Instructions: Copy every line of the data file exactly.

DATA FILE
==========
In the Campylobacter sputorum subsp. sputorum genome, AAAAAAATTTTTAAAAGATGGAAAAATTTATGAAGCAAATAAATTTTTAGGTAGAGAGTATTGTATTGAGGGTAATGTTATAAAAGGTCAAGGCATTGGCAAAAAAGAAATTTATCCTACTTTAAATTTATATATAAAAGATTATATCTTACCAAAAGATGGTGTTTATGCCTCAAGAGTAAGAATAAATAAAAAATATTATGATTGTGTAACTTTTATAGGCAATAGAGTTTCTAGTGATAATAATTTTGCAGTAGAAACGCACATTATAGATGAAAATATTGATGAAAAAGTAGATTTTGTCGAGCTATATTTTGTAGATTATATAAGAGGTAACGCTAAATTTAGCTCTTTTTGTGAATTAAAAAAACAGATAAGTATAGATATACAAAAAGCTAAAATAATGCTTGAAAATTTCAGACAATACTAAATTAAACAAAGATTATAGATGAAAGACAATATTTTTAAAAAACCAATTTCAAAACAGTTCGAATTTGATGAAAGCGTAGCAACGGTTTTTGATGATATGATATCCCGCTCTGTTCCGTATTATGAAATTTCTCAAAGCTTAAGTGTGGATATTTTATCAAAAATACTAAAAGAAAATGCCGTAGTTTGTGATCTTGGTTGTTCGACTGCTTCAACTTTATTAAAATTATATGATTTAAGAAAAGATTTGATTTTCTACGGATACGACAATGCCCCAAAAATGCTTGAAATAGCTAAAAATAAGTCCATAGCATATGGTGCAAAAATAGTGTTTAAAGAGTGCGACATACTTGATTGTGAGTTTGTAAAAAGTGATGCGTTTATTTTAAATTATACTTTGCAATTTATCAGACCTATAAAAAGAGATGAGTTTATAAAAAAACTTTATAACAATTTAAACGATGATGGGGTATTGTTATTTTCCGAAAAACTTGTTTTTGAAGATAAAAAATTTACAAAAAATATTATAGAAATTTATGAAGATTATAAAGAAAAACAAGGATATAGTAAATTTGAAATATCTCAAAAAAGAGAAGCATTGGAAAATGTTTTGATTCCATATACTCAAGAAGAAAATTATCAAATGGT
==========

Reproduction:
In the Campylobacter sputorum subsp. sputorum genome, AAAAAAATTTTTAAAAGATGGAAAAATTTATGAAGCAAATAAATTTTTAGGTAGAGAGTATTGTATTGAGGGTAATGTTATAAAAGGTCAAGGCATTGGCAAAAAAGAAATTTATCCTACTTTAAATTTATATATAAAAGATTATATCTTACCAAAAGATGGTGTTTATGCCTCAAGAGTAAGAATAAATAAAAAATATTATGATTGTGTAACTTTTATAGGCAATAGAGTTTCTAGTGATAATAATTTTGCAGTAGAAACGCACATTATAGATGAAAATATTGATGAAAAAGTAGATTTTGTCGAGCTATATTTTGTAGATTATATAAGAGGTAACGCTAAATTTAGCTCTTTTTGTGAATTAAAAAAACAGATAAGTATAGATATACAAAAAGCTAAAATAATGCTTGAAAATTTCAGACAATACTAAATTAAACAAAGATTATAGATGAAAGACAATATTTTTAAAAAACCAATTTCAAAACAGTTCGAATTTGATGAAAGCGTAGCAACGGTTTTTGATGATATGATATCCCGCTCTGTTCCGTATTATGAAATTTCTCAAAGCTTAAGTGTGGATATTTTATCAAAAATACTAAAAGAAAATGCCGTAGTTTGTGATCTTGGTTGTTCGACTGCTTCAACTTTATTAAAATTATATGATTTAAGAAAAGATTTGATTTTCTACGGATACGACAATGCCCCAAAAATGCTTGAAATAGCTAAAAATAAGTCCATAGCATATGGTGCAAAAATAGTGTTTAAAGAGTGCGACATACTTGATTGTGAGTTTGTAAAAAGTGATGCGTTTATTTTAAATTATACTTTGCAATTTATCAGACCTATAAAAAGAGATGAGTTTATAAAAAAACTTTATAACAATTTAAACGATGATGGGGTATTGTTATTTTCCGAAAAACTTGTTTTTGAAGATAAAAAATTTACAAAAAATATTATAGAAATTTATGAAGATTATAAAGAAAAACAAGGATATAGTAAATTTGAAATATCTCAAAAAAGAGAAGCATTGGAAAATGTTTTGATTCCATATACTCAAGAAGAAAATTATCAAATGGT